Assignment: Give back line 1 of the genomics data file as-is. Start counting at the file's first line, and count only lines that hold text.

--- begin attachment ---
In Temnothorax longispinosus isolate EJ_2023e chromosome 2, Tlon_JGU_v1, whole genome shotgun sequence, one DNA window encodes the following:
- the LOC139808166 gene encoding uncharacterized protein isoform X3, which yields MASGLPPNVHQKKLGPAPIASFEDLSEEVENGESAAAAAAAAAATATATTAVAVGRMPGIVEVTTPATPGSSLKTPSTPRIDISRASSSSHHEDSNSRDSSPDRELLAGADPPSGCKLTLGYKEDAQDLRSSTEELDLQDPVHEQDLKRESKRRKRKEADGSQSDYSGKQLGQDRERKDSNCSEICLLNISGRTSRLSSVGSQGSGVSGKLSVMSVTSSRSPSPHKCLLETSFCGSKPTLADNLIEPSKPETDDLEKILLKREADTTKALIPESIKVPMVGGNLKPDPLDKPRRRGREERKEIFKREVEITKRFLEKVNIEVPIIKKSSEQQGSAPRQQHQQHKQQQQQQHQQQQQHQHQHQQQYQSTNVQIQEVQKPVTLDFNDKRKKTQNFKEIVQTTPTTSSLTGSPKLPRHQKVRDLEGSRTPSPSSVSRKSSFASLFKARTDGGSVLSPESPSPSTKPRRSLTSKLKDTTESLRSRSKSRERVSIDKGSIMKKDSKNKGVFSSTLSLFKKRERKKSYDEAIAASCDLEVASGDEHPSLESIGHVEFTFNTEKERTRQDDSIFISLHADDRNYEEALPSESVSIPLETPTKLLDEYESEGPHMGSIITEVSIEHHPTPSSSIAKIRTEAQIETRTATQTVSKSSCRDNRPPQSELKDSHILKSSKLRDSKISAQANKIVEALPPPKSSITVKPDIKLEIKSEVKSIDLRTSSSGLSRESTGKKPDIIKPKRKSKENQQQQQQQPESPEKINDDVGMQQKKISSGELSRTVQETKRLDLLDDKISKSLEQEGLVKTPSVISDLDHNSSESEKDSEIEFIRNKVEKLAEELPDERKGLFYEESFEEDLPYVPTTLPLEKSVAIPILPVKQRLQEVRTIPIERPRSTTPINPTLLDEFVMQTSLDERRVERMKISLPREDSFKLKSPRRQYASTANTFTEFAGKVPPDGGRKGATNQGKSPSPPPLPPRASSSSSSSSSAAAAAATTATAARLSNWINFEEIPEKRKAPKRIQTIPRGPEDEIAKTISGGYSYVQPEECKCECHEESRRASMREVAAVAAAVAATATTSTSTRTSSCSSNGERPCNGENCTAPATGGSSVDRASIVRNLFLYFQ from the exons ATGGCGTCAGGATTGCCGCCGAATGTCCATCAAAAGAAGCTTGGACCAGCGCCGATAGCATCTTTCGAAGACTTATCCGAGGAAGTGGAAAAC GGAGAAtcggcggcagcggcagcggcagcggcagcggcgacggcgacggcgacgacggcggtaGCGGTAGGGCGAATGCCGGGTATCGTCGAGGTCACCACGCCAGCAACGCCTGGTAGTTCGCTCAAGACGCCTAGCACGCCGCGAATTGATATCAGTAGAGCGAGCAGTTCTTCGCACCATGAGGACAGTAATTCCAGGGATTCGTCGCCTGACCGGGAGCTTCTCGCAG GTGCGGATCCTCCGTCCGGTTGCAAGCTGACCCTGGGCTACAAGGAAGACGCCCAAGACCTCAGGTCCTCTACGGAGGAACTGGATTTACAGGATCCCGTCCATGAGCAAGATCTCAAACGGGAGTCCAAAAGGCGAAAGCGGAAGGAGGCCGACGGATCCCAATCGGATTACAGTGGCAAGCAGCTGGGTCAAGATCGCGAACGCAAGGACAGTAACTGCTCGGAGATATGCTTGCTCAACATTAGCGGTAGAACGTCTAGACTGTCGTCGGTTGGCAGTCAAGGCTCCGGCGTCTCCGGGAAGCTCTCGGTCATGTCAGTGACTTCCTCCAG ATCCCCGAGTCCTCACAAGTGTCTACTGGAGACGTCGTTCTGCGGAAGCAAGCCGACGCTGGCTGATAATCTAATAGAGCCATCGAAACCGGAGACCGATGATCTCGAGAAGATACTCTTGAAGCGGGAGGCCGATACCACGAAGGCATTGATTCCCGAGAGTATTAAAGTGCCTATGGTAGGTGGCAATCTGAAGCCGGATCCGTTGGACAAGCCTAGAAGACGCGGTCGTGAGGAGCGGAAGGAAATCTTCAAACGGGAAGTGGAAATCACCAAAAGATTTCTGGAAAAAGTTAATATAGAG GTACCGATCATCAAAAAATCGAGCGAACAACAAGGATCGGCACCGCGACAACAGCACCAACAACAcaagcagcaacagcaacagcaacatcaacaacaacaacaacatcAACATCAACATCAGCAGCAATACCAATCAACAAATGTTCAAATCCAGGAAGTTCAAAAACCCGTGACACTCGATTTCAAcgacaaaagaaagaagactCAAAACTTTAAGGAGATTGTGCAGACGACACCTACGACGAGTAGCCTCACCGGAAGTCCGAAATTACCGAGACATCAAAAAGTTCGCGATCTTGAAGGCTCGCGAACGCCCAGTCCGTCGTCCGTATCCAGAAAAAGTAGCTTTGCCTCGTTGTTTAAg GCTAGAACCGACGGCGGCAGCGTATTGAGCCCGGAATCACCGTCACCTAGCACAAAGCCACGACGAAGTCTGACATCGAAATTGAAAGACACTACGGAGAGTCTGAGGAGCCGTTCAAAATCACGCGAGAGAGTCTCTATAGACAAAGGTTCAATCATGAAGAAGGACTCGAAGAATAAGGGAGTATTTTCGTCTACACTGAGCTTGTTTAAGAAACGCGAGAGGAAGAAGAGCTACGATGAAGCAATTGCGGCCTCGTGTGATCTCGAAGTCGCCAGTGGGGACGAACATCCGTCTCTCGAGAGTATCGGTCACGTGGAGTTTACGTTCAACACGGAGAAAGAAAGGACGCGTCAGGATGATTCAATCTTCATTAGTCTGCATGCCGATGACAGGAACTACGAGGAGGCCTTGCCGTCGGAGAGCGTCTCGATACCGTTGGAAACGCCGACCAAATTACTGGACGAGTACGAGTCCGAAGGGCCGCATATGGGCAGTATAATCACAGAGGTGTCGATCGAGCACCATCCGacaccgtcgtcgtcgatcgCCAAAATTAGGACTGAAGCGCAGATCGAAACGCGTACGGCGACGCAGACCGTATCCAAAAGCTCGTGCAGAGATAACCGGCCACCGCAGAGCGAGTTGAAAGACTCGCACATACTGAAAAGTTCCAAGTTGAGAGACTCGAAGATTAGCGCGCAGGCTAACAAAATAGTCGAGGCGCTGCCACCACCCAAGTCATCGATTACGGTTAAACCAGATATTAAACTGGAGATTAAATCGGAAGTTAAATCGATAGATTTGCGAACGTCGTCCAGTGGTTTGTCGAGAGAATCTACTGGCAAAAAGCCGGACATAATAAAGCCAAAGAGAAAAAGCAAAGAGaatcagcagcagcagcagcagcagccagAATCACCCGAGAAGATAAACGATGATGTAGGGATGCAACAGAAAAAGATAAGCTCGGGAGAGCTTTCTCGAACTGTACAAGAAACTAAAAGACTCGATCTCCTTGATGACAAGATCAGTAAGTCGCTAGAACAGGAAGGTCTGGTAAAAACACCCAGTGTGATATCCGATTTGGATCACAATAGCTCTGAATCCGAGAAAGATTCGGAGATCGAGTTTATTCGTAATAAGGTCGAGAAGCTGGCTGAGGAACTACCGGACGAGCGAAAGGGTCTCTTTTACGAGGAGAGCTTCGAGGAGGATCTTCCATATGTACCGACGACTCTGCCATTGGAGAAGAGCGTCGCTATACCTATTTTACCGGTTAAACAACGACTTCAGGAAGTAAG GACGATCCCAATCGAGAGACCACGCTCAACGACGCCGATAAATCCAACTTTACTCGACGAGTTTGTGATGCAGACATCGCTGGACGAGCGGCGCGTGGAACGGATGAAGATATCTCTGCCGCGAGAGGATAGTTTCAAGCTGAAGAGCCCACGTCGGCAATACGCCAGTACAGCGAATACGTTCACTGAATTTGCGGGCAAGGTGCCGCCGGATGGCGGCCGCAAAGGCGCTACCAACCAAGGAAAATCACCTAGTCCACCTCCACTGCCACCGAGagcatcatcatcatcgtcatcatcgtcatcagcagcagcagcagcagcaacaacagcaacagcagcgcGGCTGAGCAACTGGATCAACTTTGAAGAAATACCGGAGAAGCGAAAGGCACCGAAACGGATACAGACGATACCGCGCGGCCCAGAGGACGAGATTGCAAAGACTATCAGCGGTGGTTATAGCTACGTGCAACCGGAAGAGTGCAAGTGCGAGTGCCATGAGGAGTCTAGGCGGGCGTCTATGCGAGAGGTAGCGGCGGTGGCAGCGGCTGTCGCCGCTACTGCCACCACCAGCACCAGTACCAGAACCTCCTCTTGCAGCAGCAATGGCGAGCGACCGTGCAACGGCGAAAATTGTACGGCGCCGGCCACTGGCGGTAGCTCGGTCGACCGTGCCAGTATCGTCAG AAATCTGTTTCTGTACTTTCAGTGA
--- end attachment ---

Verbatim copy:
In Temnothorax longispinosus isolate EJ_2023e chromosome 2, Tlon_JGU_v1, whole genome shotgun sequence, one DNA window encodes the following: